Geronimo: The Man, His Time, His Place

Front Cover
University of Oklahoma Press, 1982 - History - 500 pages
10 Reviews

On September 5, 1886, the entire nation rejoiced as the news flashed from the Southwest that the Apache war leader Geronimo had surrendered to Brigadier General Nelson A. Miles. With Geronimo, at the time of his surrender, were Chief Naiche (the son of the great Cochise), sixteen other warriors, fourteen women, and six children. It had taken a force of 5,000 regular army troops and a series of false promises to "capture" the band.

Yet the surrender that day was not the end of the story of the Apaches associated with Geronimo. Besides his small band, 394 of his tribesmen, including his wife and children, were rounded up, loaded into railroad cars, and shipped to Florida. For more than twenty years Geronimo's people were kept in captivity at Fort Pickens, Florida; Mount Vernon Barracks, Alabama; and finally Fort Sill, Oklahoma. They never gave up hope of returning to their mountain home in Arizona and New Mexico, even as their numbers were reduced by starvation and disease and their children were taken from them to be sent to the Carlisle Indian School in Pennsylvania.

  

What people are saying - Write a review

User ratings

5 stars
6
4 stars
2
3 stars
2
2 stars
0
1 star
0

Review: Geronimo: The Man, His Time, His Place

User Review  - Rena Jane - Goodreads

A beautiful, fair and dignified biography of one of the most famous of Indian chiefs. Must read for lovers of southwestern history. Read full review

Review: Geronimo: The Man, His Time, His Place

User Review  - Goodreads

A beautiful, fair and dignified biography of one of the most famous of Indian chiefs. Must read for lovers of southwestern history. Read full review

Contents

Introduction
3
Goyahkla the Child
7
Geronimo in 1884 Page vi
14
Hoopandpole game
20
Adult Responsibilities
27
Mexicans and Americans
41
Too Many White Men
59
Dancers impersonating the Mountain Spirits
75
Peace with Suspicion on Turkey Creek
220
Huera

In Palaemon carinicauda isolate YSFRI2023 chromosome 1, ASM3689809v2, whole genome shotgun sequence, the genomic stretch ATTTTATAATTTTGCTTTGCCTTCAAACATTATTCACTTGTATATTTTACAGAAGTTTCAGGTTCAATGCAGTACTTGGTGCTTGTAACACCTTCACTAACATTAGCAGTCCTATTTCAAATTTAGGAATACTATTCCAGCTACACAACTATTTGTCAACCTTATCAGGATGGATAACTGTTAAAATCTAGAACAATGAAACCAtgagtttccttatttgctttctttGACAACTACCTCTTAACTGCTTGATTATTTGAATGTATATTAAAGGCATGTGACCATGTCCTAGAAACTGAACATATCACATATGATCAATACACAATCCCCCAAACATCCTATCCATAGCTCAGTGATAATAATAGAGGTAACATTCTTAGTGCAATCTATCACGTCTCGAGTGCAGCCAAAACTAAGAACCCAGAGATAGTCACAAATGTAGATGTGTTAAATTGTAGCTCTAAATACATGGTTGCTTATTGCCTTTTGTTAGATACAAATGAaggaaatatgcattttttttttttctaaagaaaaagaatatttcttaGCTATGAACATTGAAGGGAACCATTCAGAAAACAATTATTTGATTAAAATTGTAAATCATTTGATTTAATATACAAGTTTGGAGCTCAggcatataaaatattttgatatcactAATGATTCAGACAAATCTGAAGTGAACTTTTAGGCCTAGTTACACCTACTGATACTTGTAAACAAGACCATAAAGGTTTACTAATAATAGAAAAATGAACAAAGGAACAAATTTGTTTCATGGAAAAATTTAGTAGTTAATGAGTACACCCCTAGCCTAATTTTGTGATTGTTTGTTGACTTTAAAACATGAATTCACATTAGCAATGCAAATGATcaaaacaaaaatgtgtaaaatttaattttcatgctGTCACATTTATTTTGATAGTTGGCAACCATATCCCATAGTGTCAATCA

232
History Repeats Itself for Geronimo
243
Kaahteney and family 218
247
Hostiles camp at Canon de los Embudos
253
Geronimo Brings Disaster to His People
264
Surrender conference
267
This Is the Fourth Time I Have Surrendered
281

Washington Has a Policy
80
Geronimo Is Branded a Renegade
95
Naiche
100
Victorio
108
A Pattern of Breakouts Is Set
115
The Bands Gather in the Sierra Madre
134
Site of Tuppers attack
148
Life in the Sierra Madre
156
Cerrito Mata Ortiz
162
The Sanctuary Is Invaded
172
Mickey Free
176
Back to the Reservation
193
Apache family at wickiup
211
Nana
217
Gillee with his wife Tzeston Page
219
Fort Bowie
294
All Trails Lead to Prison
299
Prisoners on railway embankment
307
The Apaches Settle Down as Prisoners
313
Apache students at Carlisle
320
Grave of Shegha at Pensacola
333
Life at Mount Vernon Barracks
336
Geronimo at Mount Vernon Barracks
351
The Prisoners Are Brought to Fort Sill Page
358
Apache wickiup at Fort Sill
366
Geronimo Is Seen as a Person
379
Eva Geronimo age nine
385
Geronimo on Exhibition
400
Geronimo Finds His Powers in Conflict
428
Copyright

Common terms and phrases

References to this book

All Book Search results »

About the author (1982)

Angie Debo was reared in a pioneer community, at Marshall, Oklahoma, where it has been her privilege to know from childhood the folkways of the Indians and the traditions of the western settlers. A member of her community high school's first graduating class, she later attended the University of Oklahoma, where she was a Phi Beta Kappa, and took her B.A. and later her Ph.D. degree; she received her master's degree from the University of Chicago. Her education was combined with intervals of teaching in country schools, starting at the age of sixteen.Miss Debo's distinguished reputation as a regional scholar has been enhanced by her book, The Rise and. Fall of the Choctaw Republic, which won the John H. Dunning prize of the American Historical Society for the best book submitted in the field of United States history in 1934, and for her later, book, And Still the Waters Run. She has been a teacher in schools and colleges both in Oklahoma and Texas and was curator of the Panhandle-Plains Historical Museum in Canyon, Texas. More recently she has been state director of the Federal Writers' Project in Oklahoma, in which capacity she edited Oklahoma: A Guide to the Sooner State for the American Guide Series.

Bibliographic information